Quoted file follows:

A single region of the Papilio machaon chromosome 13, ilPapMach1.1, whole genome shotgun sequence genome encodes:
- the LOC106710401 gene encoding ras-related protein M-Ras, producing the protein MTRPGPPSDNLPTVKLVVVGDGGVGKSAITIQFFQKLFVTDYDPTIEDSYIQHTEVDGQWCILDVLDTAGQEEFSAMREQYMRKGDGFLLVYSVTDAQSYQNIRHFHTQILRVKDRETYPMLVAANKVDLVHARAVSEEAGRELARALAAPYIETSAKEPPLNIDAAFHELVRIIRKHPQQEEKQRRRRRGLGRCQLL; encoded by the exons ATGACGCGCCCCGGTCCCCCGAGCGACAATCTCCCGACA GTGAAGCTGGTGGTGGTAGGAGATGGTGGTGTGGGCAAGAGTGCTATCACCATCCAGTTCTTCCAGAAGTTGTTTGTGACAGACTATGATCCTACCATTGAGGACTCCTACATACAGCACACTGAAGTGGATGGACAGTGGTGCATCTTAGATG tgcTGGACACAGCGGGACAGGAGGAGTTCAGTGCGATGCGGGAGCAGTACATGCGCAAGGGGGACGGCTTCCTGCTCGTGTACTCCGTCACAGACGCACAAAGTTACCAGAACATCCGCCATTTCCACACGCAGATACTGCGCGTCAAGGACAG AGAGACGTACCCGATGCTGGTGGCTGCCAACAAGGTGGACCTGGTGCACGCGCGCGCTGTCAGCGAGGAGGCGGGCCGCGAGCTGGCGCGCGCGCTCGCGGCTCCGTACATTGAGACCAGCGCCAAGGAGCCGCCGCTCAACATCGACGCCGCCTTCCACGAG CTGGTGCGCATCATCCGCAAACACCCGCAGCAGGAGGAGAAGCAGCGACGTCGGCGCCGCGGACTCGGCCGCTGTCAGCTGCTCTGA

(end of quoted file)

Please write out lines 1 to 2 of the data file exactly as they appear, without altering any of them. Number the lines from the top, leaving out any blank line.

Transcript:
A single region of the Papilio machaon chromosome 13, ilPapMach1.1, whole genome shotgun sequence genome encodes:
- the LOC106710401 gene encoding ras-related protein M-Ras, producing the protein MTRPGPPSDNLPTVKLVVVGDGGVGKSAITIQFFQKLFVTDYDPTIEDSYIQHTEVDGQWCILDVLDTAGQEEFSAMREQYMRKGDGFLLVYSVTDAQSYQNIRHFHTQILRVKDRETYPMLVAANKVDLVHARAVSEEAGRELARALAAPYIETSAKEPPLNIDAAFHELVRIIRKHPQQEEKQRRRRRGLGRCQLL; encoded by the exons ATGACGCGCCCCGGTCCCCCGAGCGACAATCTCCCGACA GTGAAGCTGGTGGTGGTAGGAGATGGTGGTGTGGGCAAGAGTGCTATCACCATCCAGTTCTTCCAGAAGTTGTTTGTGACAGACTATGATCCTACCATTGAGGACTCCTACATACAGCACACTGAAGTGGATGGACAGTGGTGCATCTTAGATG tgcTGGACACAGCGGGACAGGAGGAGTTCAGTGCGATGCGGGAGCAGTACATGCGCAAGGGGGACGGCTTCCTGCTCGTGTACTCCGTCACAGACGCACAAAGTTACCAGAACATCCGCCATTTCCACACGCAGATACTGCGCGTCAAGGACAG AGAGACGTACCCGATGCTGGTGGCTGCCAACAAGGTGGACCTGGTGCACGCGCGCGCTGTCAGCGAGGAGGCGGGCCGCGAGCTGGCGCGCGCGCTCGCGGCTCCGTACATTGAGACCAGCGCCAAGGAGCCGCCGCTCAACATCGACGCCGCCTTCCACGAG CTGGTGCGCATCATCCGCAAACACCCGCAGCAGGAGGAGAAGCAGCGACGTCGGCGCCGCGGACTCGGCCGCTGTCAGCTGCTCTGA